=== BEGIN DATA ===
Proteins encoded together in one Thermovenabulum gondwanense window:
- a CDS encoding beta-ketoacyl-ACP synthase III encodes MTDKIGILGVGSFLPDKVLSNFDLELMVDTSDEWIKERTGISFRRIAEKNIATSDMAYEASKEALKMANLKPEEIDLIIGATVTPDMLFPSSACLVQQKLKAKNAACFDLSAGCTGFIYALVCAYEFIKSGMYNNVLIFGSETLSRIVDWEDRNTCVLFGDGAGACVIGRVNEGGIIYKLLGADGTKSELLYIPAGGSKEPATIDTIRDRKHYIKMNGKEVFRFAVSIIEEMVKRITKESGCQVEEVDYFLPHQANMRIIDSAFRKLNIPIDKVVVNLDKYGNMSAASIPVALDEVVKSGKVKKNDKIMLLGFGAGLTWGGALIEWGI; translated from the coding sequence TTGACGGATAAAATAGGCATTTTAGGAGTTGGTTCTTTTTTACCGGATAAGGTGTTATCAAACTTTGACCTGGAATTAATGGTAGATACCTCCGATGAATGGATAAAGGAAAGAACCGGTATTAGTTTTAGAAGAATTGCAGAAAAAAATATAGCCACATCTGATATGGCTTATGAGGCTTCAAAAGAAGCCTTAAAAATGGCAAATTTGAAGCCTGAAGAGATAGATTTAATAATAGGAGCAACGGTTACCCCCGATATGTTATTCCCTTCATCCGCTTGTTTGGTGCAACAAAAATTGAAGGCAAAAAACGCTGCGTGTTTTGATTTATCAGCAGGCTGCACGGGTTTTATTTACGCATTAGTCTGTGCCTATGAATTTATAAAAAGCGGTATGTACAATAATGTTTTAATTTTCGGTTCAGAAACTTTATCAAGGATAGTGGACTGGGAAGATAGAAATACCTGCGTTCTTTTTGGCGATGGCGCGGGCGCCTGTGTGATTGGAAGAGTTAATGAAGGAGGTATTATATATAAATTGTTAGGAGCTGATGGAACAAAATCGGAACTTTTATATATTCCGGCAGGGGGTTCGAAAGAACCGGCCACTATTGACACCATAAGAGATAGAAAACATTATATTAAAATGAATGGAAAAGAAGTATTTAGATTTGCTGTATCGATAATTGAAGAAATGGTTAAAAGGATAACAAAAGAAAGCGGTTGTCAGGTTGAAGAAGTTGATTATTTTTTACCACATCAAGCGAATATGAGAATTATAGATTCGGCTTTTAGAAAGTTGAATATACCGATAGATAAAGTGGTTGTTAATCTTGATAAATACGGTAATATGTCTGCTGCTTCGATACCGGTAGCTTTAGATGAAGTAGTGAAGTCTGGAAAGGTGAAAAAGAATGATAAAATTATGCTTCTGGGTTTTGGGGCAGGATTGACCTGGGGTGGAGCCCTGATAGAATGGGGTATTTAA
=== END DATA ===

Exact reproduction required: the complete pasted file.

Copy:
Proteins encoded together in one Thermovenabulum gondwanense window:
- a CDS encoding beta-ketoacyl-ACP synthase III encodes MTDKIGILGVGSFLPDKVLSNFDLELMVDTSDEWIKERTGISFRRIAEKNIATSDMAYEASKEALKMANLKPEEIDLIIGATVTPDMLFPSSACLVQQKLKAKNAACFDLSAGCTGFIYALVCAYEFIKSGMYNNVLIFGSETLSRIVDWEDRNTCVLFGDGAGACVIGRVNEGGIIYKLLGADGTKSELLYIPAGGSKEPATIDTIRDRKHYIKMNGKEVFRFAVSIIEEMVKRITKESGCQVEEVDYFLPHQANMRIIDSAFRKLNIPIDKVVVNLDKYGNMSAASIPVALDEVVKSGKVKKNDKIMLLGFGAGLTWGGALIEWGI; translated from the coding sequence TTGACGGATAAAATAGGCATTTTAGGAGTTGGTTCTTTTTTACCGGATAAGGTGTTATCAAACTTTGACCTGGAATTAATGGTAGATACCTCCGATGAATGGATAAAGGAAAGAACCGGTATTAGTTTTAGAAGAATTGCAGAAAAAAATATAGCCACATCTGATATGGCTTATGAGGCTTCAAAAGAAGCCTTAAAAATGGCAAATTTGAAGCCTGAAGAGATAGATTTAATAATAGGAGCAACGGTTACCCCCGATATGTTATTCCCTTCATCCGCTTGTTTGGTGCAACAAAAATTGAAGGCAAAAAACGCTGCGTGTTTTGATTTATCAGCAGGCTGCACGGGTTTTATTTACGCATTAGTCTGTGCCTATGAATTTATAAAAAGCGGTATGTACAATAATGTTTTAATTTTCGGTTCAGAAACTTTATCAAGGATAGTGGACTGGGAAGATAGAAATACCTGCGTTCTTTTTGGCGATGGCGCGGGCGCCTGTGTGATTGGAAGAGTTAATGAAGGAGGTATTATATATAAATTGTTAGGAGCTGATGGAACAAAATCGGAACTTTTATATATTCCGGCAGGGGGTTCGAAAGAACCGGCCACTATTGACACCATAAGAGATAGAAAACATTATATTAAAATGAATGGAAAAGAAGTATTTAGATTTGCTGTATCGATAATTGAAGAAATGGTTAAAAGGATAACAAAAGAAAGCGGTTGTCAGGTTGAAGAAGTTGATTATTTTTTACCACATCAAGCGAATATGAGAATTATAGATTCGGCTTTTAGAAAGTTGAATATACCGATAGATAAAGTGGTTGTTAATCTTGATAAATACGGTAATATGTCTGCTGCTTCGATACCGGTAGCTTTAGATGAAGTAGTGAAGTCTGGAAAGGTGAAAAAGAATGATAAAATTATGCTTCTGGGTTTTGGGGCAGGATTGACCTGGGGTGGAGCCCTGATAGAATGGGGTATTTAA